"I have reached the pinnacle of my service and have been exposed to world leaders. I have about 20 years' experience in the chambers (he was ex-president of the Malaysian Indian Chamber of Commerce and Industry). I have the knowledge and can contribute positively to the party and the Indian community," he said in an interview with Bernama.
Teagarajan, a well-known businessman, with more than 20 years' experience in MIC politics, is confident of his chances in the election, where he will face six others.
The other six aspirants are vice-president in*****bents Datuk S. Veerasingham and Tan Sri K.S. Nijhar, party secretary-general Datuk S. Sothinathan, MIC veteran Datuk M. Muthupalaniappan, former Si Rusa state assemblyman E. Yohevel and Shah Alam's Alex Thiagarasan.
Veerasingham, Nijhar and Sothinathan had been named by MIC president Datuk Seri S. Samy Vellu as his preferred candidates for the vice-presidency, while the other four candidates had been dubbed "outsiders".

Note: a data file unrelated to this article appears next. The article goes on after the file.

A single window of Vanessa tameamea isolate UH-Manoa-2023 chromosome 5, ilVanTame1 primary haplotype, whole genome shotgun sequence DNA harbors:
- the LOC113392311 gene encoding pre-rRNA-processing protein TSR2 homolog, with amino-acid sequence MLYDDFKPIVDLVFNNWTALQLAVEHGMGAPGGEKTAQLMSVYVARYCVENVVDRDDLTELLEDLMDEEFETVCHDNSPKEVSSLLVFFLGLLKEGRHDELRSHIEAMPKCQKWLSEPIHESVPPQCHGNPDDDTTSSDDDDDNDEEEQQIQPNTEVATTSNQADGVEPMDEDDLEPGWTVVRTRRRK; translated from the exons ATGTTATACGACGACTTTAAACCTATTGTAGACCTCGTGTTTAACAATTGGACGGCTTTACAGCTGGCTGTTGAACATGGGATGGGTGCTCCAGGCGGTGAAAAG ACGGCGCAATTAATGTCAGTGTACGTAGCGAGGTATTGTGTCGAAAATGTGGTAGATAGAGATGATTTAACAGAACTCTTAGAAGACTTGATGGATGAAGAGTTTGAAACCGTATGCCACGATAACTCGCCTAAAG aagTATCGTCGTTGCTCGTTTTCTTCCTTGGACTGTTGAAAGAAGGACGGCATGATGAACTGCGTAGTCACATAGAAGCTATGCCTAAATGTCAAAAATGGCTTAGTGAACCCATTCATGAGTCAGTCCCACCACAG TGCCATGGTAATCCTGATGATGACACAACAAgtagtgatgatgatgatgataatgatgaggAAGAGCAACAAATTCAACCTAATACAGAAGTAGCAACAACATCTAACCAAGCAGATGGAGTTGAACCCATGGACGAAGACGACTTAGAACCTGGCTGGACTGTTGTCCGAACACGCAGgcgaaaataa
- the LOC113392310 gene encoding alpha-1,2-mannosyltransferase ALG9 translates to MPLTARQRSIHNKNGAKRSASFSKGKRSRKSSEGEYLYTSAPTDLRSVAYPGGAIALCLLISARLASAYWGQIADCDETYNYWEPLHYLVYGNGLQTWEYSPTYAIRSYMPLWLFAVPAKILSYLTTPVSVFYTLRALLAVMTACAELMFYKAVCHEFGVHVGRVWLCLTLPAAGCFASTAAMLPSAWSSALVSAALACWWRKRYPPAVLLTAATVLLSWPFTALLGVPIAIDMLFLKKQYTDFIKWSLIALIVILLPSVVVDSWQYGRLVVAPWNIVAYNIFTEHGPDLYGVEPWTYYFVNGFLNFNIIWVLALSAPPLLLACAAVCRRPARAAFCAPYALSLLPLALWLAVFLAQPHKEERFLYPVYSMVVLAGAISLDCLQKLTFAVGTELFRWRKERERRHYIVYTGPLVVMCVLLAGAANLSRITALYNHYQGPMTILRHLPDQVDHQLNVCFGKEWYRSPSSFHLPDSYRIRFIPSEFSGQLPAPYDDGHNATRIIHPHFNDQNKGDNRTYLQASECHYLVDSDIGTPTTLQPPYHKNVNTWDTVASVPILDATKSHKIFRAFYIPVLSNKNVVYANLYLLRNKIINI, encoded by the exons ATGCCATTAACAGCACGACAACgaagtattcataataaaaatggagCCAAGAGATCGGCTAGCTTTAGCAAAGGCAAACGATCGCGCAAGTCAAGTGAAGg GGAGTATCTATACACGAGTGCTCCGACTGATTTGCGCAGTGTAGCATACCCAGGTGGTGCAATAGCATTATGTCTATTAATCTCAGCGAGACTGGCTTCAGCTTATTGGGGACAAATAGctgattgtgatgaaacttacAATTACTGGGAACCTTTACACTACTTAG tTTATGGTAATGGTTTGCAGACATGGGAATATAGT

"I rate my chances as very good. I have received positive response from at least 70 per cent of the delegates I have talked to. I need to (put extra) work in Johor and Melaka," he said.
The party, he said, had undergone tremendous structural changes over the years, with leaders and delegates becoming more "politically aware" of national and community developments.
"The maturity has always been there but this time many are going to exercise their independent views. I wouldn't use the word subservient, but there was a sense of 'follow the general' trend in the past.